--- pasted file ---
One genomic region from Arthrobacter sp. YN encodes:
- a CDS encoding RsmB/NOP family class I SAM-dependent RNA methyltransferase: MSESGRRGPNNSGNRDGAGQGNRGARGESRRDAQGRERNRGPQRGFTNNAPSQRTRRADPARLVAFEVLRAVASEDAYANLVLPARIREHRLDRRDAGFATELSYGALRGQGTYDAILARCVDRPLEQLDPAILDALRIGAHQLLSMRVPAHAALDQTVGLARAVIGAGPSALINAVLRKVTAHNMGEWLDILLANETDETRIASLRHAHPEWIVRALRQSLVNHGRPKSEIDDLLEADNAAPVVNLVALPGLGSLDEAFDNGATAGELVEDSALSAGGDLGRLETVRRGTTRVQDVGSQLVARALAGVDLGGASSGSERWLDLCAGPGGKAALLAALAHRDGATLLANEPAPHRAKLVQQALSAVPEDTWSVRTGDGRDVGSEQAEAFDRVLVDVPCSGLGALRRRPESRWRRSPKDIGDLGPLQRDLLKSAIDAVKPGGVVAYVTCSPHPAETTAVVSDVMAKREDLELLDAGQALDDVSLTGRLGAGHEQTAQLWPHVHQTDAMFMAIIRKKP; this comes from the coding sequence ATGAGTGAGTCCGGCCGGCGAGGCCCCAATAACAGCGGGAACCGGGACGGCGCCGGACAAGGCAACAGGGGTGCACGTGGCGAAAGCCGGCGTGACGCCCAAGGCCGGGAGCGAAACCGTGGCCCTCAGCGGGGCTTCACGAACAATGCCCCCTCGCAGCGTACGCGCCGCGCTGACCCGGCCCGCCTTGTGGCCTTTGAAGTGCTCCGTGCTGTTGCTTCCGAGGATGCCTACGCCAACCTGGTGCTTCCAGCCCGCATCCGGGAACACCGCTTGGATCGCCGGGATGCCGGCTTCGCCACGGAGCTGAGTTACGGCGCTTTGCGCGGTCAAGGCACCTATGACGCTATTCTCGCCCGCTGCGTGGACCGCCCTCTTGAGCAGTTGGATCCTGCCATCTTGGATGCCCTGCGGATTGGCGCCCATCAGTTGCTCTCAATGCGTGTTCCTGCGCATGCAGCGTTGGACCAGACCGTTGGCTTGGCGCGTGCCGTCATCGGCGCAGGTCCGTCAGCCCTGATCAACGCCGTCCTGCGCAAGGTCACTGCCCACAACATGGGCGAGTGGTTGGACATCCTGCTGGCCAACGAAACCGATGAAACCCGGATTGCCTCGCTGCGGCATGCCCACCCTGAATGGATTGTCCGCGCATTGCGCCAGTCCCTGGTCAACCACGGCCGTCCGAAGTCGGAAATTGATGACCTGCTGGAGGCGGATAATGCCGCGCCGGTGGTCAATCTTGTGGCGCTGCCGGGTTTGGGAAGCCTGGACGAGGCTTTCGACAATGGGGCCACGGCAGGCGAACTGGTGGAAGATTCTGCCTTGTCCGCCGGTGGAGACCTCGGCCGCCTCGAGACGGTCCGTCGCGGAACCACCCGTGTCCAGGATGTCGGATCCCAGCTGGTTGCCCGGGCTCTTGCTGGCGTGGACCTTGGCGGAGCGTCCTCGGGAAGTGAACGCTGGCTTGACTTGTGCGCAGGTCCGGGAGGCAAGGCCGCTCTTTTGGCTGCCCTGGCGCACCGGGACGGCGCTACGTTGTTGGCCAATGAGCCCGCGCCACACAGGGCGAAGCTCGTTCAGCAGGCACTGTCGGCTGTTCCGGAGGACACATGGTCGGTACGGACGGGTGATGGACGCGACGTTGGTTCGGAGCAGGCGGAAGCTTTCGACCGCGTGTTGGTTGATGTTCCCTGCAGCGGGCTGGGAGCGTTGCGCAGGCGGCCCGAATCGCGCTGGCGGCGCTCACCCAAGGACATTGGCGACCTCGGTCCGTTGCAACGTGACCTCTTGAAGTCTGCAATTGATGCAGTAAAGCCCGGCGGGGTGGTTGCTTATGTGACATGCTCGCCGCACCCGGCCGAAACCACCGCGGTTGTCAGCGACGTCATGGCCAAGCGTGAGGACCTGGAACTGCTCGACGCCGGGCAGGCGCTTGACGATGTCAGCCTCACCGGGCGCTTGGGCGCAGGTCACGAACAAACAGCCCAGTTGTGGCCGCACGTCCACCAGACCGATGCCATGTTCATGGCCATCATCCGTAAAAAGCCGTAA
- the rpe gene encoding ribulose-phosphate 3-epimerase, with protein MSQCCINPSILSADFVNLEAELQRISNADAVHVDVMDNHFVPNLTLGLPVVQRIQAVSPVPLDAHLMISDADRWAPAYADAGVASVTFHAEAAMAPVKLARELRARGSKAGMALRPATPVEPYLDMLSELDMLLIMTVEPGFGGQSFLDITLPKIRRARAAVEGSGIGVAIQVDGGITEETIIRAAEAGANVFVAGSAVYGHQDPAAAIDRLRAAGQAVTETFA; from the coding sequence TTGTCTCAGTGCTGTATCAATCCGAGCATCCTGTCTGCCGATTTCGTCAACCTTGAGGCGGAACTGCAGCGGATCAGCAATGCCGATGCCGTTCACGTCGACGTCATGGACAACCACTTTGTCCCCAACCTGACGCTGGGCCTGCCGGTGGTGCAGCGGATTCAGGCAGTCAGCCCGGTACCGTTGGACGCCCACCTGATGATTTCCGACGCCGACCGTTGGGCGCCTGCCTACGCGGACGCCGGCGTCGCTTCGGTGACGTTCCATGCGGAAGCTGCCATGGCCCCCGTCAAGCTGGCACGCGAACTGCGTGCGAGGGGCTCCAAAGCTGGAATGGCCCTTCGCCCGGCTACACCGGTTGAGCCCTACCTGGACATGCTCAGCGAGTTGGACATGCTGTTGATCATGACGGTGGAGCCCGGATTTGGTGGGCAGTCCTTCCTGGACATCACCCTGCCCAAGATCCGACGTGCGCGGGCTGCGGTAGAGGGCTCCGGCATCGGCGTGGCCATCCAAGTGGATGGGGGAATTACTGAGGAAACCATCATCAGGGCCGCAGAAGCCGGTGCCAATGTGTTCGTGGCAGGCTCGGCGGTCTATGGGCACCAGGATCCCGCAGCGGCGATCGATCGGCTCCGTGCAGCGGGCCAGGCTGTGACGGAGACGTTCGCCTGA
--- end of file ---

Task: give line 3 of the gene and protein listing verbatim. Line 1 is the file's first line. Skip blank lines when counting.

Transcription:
- the rpe gene encoding ribulose-phosphate 3-epimerase, with protein MSQCCINPSILSADFVNLEAELQRISNADAVHVDVMDNHFVPNLTLGLPVVQRIQAVSPVPLDAHLMISDADRWAPAYADAGVASVTFHAEAAMAPVKLARELRARGSKAGMALRPATPVEPYLDMLSELDMLLIMTVEPGFGGQSFLDITLPKIRRARAAVEGSGIGVAIQVDGGITEETIIRAAEAGANVFVAGSAVYGHQDPAAAIDRLRAAGQAVTETFA; from the coding sequence TTGTCTCAGTGCTGTATCAATCCGAGCATCCTGTCTGCCGATTTCGTCAACCTTGAGGCGGAACTGCAGCGGATCAGCAATGCCGATGCCGTTCACGTCGACGTCATGGACAACCACTTTGTCCCCAACCTGACGCTGGGCCTGCCGGTGGTGCAGCGGATTCAGGCAGTCAGCCCGGTACCGTTGGACGCCCACCTGATGATTTCCGACGCCGACCGTTGGGCGCCTGCCTACGCGGACGCCGGCGTCGCTTCGGTGACGTTCCATGCGGAAGCTGCCATGGCCCCCGTCAAGCTGGCACGCGAACTGCGTGCGAGGGGCTCCAAAGCTGGAATGGCCCTTCGCCCGGCTACACCGGTTGAGCCCTACCTGGACATGCTCAGCGAGTTGGACATGCTGTTGATCATGACGGTGGAGCCCGGATTTGGTGGGCAGTCCTTCCTGGACATCACCCTGCCCAAGATCCGACGTGCGCGGGCTGCGGTAGAGGGCTCCGGCATCGGCGTGGCCATCCAAGTGGATGGGGGAATTACTGAGGAAACCATCATCAGGGCCGCAGAAGCCGGTGCCAATGTGTTCGTGGCAGGCTCGGCGGTCTATGGGCACCAGGATCCCGCAGCGGCGATCGATCGGCTCCGTGCAGCGGGCCAGGCTGTGACGGAGACGTTCGCCTGA